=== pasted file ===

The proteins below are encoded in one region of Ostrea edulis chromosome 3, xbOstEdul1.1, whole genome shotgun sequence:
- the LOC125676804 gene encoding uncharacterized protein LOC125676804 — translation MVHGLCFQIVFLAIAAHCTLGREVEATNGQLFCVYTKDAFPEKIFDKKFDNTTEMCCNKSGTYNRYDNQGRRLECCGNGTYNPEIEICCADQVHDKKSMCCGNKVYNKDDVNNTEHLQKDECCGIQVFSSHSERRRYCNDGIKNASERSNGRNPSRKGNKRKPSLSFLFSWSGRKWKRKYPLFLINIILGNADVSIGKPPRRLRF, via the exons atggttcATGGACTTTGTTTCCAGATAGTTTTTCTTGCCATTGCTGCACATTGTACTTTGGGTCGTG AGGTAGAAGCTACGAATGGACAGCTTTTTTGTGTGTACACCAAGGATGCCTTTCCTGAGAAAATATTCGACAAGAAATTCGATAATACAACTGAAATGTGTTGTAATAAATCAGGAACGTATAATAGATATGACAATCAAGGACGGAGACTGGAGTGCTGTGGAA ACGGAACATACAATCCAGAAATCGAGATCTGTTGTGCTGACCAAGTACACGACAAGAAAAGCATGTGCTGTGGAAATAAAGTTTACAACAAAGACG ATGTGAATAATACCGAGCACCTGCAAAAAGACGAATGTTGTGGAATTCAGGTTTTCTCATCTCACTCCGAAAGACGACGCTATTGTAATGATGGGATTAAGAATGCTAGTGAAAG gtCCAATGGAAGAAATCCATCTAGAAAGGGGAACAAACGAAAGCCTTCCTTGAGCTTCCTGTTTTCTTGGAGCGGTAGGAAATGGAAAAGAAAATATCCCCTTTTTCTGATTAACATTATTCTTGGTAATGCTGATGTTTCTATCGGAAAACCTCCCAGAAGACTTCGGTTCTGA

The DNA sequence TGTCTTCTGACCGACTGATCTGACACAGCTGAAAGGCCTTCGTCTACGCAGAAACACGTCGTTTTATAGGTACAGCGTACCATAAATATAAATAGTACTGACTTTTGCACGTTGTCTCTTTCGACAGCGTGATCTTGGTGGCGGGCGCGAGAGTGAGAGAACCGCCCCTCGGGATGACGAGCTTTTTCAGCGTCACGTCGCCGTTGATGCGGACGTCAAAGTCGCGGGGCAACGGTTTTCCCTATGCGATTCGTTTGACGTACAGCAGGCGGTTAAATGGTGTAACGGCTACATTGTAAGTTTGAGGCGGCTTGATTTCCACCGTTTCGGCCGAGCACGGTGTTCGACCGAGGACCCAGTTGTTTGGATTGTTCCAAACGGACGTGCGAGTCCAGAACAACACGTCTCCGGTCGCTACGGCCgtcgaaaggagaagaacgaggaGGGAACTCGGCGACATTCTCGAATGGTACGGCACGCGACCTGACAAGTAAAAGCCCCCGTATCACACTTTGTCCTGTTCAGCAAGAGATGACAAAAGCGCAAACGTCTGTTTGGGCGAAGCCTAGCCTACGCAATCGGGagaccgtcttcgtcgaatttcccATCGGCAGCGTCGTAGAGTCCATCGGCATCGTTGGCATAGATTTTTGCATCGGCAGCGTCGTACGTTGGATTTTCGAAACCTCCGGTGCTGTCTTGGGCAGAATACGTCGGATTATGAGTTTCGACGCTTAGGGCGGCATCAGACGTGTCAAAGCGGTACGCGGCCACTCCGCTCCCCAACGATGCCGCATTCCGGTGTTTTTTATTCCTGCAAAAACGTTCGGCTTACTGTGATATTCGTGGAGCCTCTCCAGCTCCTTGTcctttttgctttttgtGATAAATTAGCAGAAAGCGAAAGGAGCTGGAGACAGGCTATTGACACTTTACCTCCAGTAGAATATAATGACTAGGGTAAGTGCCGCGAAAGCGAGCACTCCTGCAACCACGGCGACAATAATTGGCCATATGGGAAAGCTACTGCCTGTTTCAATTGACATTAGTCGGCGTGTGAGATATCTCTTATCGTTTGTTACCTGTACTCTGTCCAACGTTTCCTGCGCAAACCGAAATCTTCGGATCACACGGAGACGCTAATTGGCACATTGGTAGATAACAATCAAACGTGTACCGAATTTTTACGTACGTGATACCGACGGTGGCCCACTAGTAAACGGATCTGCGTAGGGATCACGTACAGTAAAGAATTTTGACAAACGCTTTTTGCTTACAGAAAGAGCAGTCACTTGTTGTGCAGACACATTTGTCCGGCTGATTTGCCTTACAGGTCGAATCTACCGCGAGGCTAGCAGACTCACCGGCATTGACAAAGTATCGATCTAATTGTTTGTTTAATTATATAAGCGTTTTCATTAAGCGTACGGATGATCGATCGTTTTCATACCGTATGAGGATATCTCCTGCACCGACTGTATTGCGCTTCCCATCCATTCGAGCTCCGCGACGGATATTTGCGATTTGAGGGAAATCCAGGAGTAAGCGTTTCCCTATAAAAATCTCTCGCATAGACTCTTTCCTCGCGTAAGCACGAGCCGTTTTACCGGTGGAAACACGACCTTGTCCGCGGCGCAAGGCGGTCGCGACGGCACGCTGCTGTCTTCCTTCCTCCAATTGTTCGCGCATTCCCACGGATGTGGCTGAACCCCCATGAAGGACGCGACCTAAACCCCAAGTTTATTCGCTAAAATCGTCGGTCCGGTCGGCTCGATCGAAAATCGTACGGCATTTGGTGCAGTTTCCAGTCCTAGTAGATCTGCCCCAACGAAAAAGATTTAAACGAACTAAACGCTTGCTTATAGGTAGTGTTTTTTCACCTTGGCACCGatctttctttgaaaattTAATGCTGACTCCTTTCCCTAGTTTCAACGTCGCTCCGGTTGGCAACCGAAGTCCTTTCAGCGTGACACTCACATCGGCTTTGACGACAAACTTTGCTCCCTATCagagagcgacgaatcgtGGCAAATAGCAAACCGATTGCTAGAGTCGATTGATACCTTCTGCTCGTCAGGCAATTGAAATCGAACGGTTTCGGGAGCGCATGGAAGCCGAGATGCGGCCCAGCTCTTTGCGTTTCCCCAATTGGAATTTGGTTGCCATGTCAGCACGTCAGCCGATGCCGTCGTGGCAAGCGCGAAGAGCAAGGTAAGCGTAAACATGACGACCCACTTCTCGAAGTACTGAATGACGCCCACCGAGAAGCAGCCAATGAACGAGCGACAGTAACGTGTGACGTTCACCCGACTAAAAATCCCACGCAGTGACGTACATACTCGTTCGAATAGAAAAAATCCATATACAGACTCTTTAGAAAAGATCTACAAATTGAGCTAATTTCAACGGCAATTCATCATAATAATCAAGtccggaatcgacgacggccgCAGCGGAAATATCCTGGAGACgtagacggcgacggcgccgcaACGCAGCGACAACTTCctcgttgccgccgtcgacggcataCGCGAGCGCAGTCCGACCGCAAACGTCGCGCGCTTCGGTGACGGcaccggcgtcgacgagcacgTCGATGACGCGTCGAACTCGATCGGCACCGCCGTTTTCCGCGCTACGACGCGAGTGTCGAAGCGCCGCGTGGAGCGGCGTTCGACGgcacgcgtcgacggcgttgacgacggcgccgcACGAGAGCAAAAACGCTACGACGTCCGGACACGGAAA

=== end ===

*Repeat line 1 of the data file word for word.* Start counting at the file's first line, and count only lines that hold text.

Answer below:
The proteins below are encoded in one region of Ostrea edulis chromosome 3, xbOstEdul1.1, whole genome shotgun sequence: